This logic finally explains a paragraph in the Intel iAPX 86 88 User's Guide which had confused me since I first read it:

iAPX 86/88 User's Manual, 1-109

This paragraph, when read with the mental model of a 4-cycle bus cycle time, seems to contradict itself. It states that a prefetch abort results in two idle cycles, and yet, goes on to state that the maximum delay incurred is one cycle. Well, which is it? Is the delay two cycles, or one?

It's clear now - the maximum delay incurred is one cycle in the case where the EU request arrives on T3 and must wait for the abort decision on T4. But the two 'idle' Ti cycles mentioned are not really idle at all - they are the Ts and T0 states. Intel must have had their reasons for not wanting to disclose the reality of their 6-cycle bus access time, but left this passage as a clue.

Wait States

The CPU will normally attempt to perform the actual bus cycle operation, a read or a write, on T3 of the bus cycle. However, the addressed device can signal that is needs more time to respond via the CPU's READY line. When this occurs, wait states, or Tw cycles, are inserted between T3 and T4. This could conceivably have an affect on our bus cycles are pipelined.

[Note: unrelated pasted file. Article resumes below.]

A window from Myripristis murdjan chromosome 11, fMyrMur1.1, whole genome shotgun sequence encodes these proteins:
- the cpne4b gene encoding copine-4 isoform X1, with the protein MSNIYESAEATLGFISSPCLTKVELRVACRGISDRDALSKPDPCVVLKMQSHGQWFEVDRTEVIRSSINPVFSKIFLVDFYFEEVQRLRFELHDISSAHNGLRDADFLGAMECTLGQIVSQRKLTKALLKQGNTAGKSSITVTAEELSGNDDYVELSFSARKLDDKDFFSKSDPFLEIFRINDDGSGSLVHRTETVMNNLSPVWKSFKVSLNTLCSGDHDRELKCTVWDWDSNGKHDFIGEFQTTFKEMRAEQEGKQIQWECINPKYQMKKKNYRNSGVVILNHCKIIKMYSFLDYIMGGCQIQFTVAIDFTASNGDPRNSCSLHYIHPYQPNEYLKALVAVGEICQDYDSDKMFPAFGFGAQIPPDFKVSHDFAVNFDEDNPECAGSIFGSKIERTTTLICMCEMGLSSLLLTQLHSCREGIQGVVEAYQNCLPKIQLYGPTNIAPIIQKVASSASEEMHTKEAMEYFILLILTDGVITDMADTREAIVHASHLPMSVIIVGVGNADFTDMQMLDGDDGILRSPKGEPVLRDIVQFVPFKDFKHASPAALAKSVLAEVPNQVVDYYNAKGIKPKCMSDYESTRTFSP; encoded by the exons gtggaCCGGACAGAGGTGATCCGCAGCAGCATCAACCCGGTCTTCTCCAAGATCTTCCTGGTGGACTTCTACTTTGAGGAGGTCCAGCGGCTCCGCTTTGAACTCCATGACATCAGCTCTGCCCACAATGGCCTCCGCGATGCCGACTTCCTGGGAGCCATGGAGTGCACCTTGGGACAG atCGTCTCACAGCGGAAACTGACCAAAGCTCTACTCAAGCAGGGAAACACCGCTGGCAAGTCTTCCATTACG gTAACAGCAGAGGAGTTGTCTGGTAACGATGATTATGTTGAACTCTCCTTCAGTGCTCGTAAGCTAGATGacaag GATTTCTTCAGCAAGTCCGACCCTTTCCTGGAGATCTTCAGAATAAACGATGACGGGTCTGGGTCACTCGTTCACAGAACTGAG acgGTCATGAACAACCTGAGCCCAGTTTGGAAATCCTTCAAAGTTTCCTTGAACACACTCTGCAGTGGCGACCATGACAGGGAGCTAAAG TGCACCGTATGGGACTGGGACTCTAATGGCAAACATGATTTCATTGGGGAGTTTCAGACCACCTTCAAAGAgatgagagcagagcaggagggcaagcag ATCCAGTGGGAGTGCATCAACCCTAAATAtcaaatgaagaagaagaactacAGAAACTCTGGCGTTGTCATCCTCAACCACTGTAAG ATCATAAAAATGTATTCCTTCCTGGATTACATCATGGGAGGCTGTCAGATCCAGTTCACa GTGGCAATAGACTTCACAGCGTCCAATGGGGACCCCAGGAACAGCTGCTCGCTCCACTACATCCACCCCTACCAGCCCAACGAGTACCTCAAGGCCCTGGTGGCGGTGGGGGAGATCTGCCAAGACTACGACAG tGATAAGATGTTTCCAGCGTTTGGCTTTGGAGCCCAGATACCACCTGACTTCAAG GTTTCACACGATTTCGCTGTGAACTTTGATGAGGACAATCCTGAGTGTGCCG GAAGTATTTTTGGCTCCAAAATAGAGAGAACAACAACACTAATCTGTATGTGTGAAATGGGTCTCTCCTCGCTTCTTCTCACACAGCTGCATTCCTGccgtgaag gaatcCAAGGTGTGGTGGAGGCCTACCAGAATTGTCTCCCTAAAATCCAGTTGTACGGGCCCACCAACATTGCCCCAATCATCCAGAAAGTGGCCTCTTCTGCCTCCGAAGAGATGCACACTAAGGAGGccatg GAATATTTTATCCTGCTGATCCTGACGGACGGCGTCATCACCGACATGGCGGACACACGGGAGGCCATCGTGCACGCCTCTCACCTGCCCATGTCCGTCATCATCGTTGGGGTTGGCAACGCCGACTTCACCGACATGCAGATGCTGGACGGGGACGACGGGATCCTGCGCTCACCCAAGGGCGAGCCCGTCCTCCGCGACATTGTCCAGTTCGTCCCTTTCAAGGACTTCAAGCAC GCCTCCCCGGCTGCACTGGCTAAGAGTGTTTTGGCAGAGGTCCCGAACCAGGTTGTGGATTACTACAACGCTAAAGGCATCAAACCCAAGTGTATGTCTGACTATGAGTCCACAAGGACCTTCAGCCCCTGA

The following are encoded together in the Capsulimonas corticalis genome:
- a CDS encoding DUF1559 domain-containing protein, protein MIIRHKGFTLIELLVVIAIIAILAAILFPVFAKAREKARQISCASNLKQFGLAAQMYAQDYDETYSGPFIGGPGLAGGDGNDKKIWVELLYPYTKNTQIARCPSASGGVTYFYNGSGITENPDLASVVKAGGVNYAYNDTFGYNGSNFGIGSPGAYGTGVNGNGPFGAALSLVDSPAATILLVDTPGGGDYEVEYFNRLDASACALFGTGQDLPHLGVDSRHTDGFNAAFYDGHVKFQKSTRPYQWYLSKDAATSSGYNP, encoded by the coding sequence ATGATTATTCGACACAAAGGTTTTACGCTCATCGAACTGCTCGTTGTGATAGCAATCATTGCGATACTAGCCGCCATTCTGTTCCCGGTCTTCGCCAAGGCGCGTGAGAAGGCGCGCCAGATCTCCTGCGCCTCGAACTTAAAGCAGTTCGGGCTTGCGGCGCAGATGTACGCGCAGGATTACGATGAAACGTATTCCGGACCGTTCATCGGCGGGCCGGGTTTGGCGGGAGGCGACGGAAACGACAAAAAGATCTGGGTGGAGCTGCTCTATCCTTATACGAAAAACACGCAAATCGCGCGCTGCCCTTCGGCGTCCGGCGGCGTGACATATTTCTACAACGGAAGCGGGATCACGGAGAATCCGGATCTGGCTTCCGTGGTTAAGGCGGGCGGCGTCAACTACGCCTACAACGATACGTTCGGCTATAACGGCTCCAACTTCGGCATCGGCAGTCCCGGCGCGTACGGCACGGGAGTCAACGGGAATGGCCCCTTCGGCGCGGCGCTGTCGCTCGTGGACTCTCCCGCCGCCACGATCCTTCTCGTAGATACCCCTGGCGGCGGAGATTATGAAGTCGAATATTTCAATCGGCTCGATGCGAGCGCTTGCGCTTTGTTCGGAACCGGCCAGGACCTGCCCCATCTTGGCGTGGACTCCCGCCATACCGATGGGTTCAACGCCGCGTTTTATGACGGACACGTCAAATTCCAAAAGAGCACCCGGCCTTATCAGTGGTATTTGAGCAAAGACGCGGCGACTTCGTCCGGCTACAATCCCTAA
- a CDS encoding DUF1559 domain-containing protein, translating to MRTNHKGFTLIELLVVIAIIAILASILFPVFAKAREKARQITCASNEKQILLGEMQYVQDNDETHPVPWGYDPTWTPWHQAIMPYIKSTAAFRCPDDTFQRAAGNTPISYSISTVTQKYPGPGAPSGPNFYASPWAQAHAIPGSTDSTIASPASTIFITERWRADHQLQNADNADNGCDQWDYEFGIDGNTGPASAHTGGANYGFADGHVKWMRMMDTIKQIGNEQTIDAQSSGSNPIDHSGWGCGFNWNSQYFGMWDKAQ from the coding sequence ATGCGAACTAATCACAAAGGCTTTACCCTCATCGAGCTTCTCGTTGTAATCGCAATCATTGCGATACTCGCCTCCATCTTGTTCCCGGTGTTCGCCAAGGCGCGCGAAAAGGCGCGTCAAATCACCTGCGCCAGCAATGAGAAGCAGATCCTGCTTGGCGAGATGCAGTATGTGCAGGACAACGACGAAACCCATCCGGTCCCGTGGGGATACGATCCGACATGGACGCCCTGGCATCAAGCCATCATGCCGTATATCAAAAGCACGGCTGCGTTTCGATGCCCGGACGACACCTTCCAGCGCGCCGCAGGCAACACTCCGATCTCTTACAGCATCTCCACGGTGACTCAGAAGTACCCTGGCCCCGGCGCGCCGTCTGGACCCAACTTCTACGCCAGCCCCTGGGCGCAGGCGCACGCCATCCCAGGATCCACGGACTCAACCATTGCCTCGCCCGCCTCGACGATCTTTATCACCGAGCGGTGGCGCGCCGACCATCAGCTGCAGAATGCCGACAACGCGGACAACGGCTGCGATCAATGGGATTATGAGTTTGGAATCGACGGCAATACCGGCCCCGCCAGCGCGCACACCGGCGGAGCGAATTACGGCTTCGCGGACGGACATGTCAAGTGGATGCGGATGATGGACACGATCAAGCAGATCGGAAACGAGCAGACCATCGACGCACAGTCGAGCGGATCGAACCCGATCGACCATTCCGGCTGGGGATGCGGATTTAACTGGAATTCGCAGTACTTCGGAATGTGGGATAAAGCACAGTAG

In this example, 3 wait states have been injected into memory access, affecting the the fetch that occurs prior to the requested IO write operation. 

It should be clear that a T0 state cannot proceed to T1 until T4 has completed - the BIU can simply hold on to the computed address for the next bus cycle, repeating T0 until T1. Likewise, since a prefetch abort decision happens on T4, the wait states add to the effective latency of the EU bus request made on the first Tw state. There is effectively now a four-cycle window in which the EU could have made its request without affecting overall cycle execution time of this instruction.

Explaining the 8088 Bus Delays

With a 4-cycle bus cycle model, the 8088 encounters confusing delays at times that cannot be accounted for by microcode execution or an active bus transfer.  Convoluted logic is required to handle them.  Properly modelling the a 7-cycle bus cycle time explains these delays simply in every circumstance I have encountered. Here we will examine a few of them.